As the U.S. approaches 500,000 deaths from Covid-19 in a year, a realistic view has begun to be accepted as explained two weeks ago by Washington Post science writer Carolyn Johnson:
It has become clear that coronavirus variants can slip past some of the immunity generated by vaccines and prior infections. The virus is here to stay — and scientists will have to remain vigilant. Vaccines may have to be updated, perhaps regularly. And the world will have to prepare for the possibility, even the likelihood, that over the long term, the novel coronavirus will become a persistent disease threat, albeit one that could eventually end up closer to the flu or the common cold.
Here in California this morning another science writer, Lisa Krieger, tell us in The Mercury News:
A coronavirus variant first identified in Denmark is now surging through California and represents more than half of samples in 44 counties, according to new UC San Francisco data.
The variant, called L452R, appears to be more transmissible than the original strain of the virus, although it does not appear as contagious as the UK variant, scientists found.
Also worrisome is evidence that links it to worse outcomes, such as intensive care unit admission and death. Additionally, vaccinated people appeared to produce fewer antibodies in response to the variant, suggesting it might be more resistant to our immune defenses.
The variant “should likely be designated a variant of concern, warranting urgent follow-up investigation,” concludes Dr. Charles Chiu of UC San Francisco, whose lab is collaborating with the state’s Department of Public Health to seek cases of the new variant. The findings, which have not been peer reviewed, were released Monday morning.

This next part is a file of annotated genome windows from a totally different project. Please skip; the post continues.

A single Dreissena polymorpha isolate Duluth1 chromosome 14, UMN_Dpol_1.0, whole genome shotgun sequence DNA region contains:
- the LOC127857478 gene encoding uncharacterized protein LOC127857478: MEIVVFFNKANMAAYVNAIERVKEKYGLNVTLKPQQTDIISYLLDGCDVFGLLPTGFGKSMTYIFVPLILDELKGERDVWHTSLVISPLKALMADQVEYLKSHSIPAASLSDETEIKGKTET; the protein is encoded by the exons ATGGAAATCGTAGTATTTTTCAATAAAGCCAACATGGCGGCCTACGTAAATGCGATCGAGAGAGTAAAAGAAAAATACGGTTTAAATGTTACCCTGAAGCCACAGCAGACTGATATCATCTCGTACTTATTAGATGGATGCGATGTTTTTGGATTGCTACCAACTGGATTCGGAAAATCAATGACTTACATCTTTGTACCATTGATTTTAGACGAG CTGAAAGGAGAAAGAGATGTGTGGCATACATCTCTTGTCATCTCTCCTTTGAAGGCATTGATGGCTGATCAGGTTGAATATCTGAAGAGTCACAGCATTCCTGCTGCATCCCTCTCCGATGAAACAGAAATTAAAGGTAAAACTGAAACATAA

The variant, which Chiu’s lab estimates to have emerged in California in May 2020, increased in prevalence from 0% to more than 50% of cases during the sampling period. It has been blamed for outbreaks at nursing homes, jails and the emergency department at Kaiser Permanente San Jose, where a staff member wearing an inflatable Christmas tree costume might have infected at least 90 people.
As noted here last August, there are no analogies to use when discussing the future of the coronavirus except Johnson's phrase "a persistent disease threat."
Both Moderna and Pfizer are working on boosters for variants. That is both reassuring and frustrating for those of us who have had our two shots. It's reassuring that they are recognizing the long term reality of the disease. But it's frustrating to note that a week after getting our second shot the long term future is in as yet untested booster shots.
Perhaps the saddest reality is the deaths of half-a-million Americans in a year, as reflected in stories like A Ripple Effect of Loss: U.S. Covid Deaths Approach 500,000. However, over a longer term Covid-Linked Syndrome in Children Is Growing, and Cases Are More Severe and Covid Survivors With Long-Term Symptoms Need Urgent Attention, Experts Say indicate we may have even more problems as the pandemic continues or settles down into regional or local epidemics.
And none of this reflects the Extended Economic Distortion that has been created by the attempts to contain the pandemic.